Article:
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Whistling Kite
Haliastur sphenurus

Status: Lower risk

Population Trend: Stable.

Other Names: Carrion Hawk, Eagle Hawk, Whistling Eagle, Whistling Eagle-kite, Whistling Hawk.

Haliastur sphenurus
click to enlarge
Distribution: Australasian. AUSTRALIA, NEW CALEDONIA, eastern and southern NEW GUINEA, and Goodenough Island. more....

Subspecies: Monotypic.

Taxonomy: Placed in the genus Milvus by Amadon (1978), and a close relationship between that genus and Haliastur was was supported by the syringeal morphology study of Griffiths (1994) and by the mitochondrial cytochrome b studies of Wink and Sauer-Gürth (2000, 2004), who regarded Haliastur as a closely related sister group to Milvus. However, the molecular studies of Lerner and Mindell (2005) did not support such an arrangement, and they thought that this genus shares a sister relationship with the sea eagles, Haliaeetus.

Movements: Partial migrant (Bildstein 2006). Juveniles may disperse more than 2,000 km following fledging (Debus 1998). This species also undergoes movements in response to changes in rainfall. Baker-Gabb (1983) found that its numbers fluctuated in his study area in northwestern Victoria, but not according to any obvious seasonal pattern. more....

Habitat and Habits: Occurs around swamps, lakes, rivers, estuaries, coastlines, savanna woodland, and other open country, usually near water (Olsen 1995, Debus 1998, Coates 2001). Typically circles leisurely over woodlands, larger watercourses, swamps, and coastlines and occurs singly or in congregations, sometimes with Black Kites (Olsen op cit.). It forages by quartering or high soaring, and by waiting in trees beside water, especially at drying pools in creeks. It drops leisurely on prey, hawks flying insects, or snatches prey from water surfaces (Debus 1998). Large flocks (>30 birds) may congregate in areas with concentrated food sources (Gilliard and Lecroy 1966). more....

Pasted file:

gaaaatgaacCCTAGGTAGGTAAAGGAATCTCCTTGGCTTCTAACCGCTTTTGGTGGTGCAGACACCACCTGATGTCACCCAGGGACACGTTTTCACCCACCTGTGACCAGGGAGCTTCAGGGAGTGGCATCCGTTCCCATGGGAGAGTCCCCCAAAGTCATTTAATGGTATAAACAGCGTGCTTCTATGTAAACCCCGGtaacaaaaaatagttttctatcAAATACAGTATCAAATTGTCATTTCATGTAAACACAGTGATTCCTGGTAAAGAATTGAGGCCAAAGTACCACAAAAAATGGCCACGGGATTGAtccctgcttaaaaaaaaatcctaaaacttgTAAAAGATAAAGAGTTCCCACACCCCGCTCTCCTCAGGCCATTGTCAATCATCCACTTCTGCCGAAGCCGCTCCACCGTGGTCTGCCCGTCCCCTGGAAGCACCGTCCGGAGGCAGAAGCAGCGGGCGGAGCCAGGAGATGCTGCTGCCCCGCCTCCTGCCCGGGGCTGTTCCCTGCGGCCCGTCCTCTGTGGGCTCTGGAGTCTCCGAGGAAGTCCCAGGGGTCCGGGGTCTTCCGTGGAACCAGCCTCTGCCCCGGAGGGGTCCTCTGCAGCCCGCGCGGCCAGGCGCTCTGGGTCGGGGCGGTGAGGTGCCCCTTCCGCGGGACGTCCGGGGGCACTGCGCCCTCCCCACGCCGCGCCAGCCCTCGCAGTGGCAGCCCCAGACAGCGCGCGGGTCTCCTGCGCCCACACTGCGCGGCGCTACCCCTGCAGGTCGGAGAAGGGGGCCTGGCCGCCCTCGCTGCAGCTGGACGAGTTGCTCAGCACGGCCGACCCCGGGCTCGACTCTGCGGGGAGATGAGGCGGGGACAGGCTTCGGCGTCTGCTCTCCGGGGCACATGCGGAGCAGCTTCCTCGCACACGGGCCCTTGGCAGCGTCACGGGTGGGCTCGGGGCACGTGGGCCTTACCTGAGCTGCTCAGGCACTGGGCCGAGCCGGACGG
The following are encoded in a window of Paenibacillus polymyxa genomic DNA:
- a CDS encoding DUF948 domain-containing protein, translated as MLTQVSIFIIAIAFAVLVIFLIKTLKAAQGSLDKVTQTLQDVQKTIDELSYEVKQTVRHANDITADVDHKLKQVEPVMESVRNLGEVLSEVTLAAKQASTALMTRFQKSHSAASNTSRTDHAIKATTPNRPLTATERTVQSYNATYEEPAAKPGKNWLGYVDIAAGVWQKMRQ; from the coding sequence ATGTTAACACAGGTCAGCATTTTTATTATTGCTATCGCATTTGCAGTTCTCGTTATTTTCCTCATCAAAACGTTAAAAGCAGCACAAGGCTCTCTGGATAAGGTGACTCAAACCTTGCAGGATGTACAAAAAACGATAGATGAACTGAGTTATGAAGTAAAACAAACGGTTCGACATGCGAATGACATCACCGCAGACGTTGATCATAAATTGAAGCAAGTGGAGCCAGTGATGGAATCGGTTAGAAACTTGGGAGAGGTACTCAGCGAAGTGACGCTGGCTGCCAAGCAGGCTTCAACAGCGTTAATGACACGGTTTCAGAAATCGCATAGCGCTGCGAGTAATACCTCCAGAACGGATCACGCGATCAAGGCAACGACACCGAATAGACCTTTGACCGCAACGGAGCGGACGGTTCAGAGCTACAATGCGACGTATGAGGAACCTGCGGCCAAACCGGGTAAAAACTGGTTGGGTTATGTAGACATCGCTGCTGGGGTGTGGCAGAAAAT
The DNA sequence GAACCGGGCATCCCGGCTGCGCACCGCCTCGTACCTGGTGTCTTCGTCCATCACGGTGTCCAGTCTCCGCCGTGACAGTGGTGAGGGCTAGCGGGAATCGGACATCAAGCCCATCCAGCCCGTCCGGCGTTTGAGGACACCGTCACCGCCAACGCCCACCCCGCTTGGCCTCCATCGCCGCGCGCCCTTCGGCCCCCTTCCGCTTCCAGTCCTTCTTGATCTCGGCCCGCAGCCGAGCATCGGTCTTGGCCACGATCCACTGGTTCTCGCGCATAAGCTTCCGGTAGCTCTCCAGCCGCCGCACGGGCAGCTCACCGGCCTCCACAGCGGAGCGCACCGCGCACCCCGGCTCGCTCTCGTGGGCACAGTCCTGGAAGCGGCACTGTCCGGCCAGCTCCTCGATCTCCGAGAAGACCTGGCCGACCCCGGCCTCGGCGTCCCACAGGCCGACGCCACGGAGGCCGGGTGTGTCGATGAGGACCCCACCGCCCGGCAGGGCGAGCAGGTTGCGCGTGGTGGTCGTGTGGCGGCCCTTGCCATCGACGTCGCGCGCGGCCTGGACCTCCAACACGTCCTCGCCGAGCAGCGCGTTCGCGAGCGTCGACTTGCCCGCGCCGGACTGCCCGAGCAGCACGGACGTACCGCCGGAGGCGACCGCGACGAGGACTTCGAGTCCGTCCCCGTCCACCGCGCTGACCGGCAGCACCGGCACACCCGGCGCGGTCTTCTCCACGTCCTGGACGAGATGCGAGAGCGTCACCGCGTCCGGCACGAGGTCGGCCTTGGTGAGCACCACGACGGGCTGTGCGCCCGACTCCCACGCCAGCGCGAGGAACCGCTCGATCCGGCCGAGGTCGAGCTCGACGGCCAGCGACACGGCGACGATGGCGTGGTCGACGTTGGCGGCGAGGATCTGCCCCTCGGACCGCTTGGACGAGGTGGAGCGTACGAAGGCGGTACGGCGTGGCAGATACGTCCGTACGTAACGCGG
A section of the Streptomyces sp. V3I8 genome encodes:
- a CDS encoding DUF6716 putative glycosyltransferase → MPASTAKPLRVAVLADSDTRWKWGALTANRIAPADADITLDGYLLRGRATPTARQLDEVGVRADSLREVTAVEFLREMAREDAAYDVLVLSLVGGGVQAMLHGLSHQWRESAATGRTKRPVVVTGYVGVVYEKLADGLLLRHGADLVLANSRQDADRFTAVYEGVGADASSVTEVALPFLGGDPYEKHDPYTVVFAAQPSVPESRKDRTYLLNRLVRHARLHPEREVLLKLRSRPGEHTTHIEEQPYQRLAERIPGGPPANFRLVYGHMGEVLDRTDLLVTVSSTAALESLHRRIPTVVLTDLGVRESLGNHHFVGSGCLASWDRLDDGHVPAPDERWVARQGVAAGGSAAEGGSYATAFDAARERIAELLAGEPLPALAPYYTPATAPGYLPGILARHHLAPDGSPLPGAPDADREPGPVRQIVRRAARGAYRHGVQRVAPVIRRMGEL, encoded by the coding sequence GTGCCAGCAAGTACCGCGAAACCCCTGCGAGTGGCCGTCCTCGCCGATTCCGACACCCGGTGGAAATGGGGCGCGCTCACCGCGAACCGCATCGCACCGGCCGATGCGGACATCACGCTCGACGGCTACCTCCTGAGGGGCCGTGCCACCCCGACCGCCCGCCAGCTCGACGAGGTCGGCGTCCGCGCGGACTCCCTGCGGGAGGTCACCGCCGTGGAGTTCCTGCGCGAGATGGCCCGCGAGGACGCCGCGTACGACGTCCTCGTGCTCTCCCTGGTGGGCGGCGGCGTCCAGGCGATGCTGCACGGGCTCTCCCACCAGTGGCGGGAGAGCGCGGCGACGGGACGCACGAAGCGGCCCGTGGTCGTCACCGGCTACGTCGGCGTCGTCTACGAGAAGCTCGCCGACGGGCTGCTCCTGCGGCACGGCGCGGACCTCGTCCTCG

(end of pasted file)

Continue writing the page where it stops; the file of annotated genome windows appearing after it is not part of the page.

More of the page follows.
Food and Feeding Behavior: Feeds on dead and live fish, mammals, birds, reptiles, crustaceans, insects, and carrion, including road-kills and large carcasses (Olsen 1995, Debus 1998). Sometimes pirates food from ibises and scavenges from fishermen (Olsen 1995), and it also patrols roads (especially early in the morning), fire fronts, and robs other raptors (Debus op cit.). more....

Breeding: Usually nests in riparian habitats (Cupper and Cupper 1981), less often in areas of lower precipitation (Baker-Gabb 1983). Pairs nest solitarily, building a bowl-shaped nest of sticks, which is placed 3-62 m above the ground in the fork of a live or dead tree (Debus 1998). The clutch size is usually 2 eggs, but ranges from one to four. The incubation period is about 35 days, and the nestling period is 44-54 days (Debus op cit.). The period of independence after fledging lasts up to two months. more....

Conservation: Common to abundant along coastlines throughout its range, where it has benefited from human activity (Debus 1998). Categorized globally as a species of "Least Concern" by BirdLife International (2007). more....

Important References: 
Coates, B.J. 1985. The birds of Papua New Guinea, including the Bismarck
  Archipelago and Bougainville. Vol. I. Non-passerines. Dove Publications,
  Alderley, Queensland, Australia.
Debus, S.J.S. 1994. Whistling Kite. P. 119 in del Hoyo, J., A. Elliott,
  and J. Sargatal (eds.), Handbook of birds of the world. Vol. 2. New World
  vultures to guineafowl. Lynx Edicions, Barcelona, Spain.
Debus, S. 1998. The birds of prey of Australia: a field guide. Oxford
  University Press, Melbourne.
Ferguson-Lees, J., and D.A. Christie. 2001. Raptors of the world. Houghton
  Mifflin, Boston, MA.
Lerner, H.R.L., M.C. Klaver, and D.P. Mindell. 2008. Molecular
  phylogenetics of the buteonine birds of prey (Accipitridae). Auk
Lerner, H.R., and D.P. Mindell. 2005. Phylogeny of eagles, Old World
  vultures, and other Accipitridae based on nuclear and mitochondrial DNA.
  Molecular Phylogenetics and Evolution 37:327-346.
Olsen, P. 1995. Australian birds of prey. John Hopkins University Press,
  Baltimore, MD.
Wink, M., and H. Sauer-Gürth. 2004. Phylogenetic relationships in diurnal
  raptors based on nucleotide sequences of mitochondrial and nuclear marker
  genes. Pp. 483-498 in R.D. Chancellor and B.-U. Meyburg (eds.), Raptors
  worldwide. World Working Group on Birds of Prey, Berlin, and MME/BirdLife
  Hungary, Budapest.

Sites of Interest:
Whistling Kite photos.

Legra, Leo
Olsen, Jerry

Last modified: 6/5/2010

Recommended Citation: Global Raptor Information Network. 2021. Species account: Whistling Kite Haliastur sphenurus. Downloaded from http://www.globalraptors.org on 28 Nov. 2021

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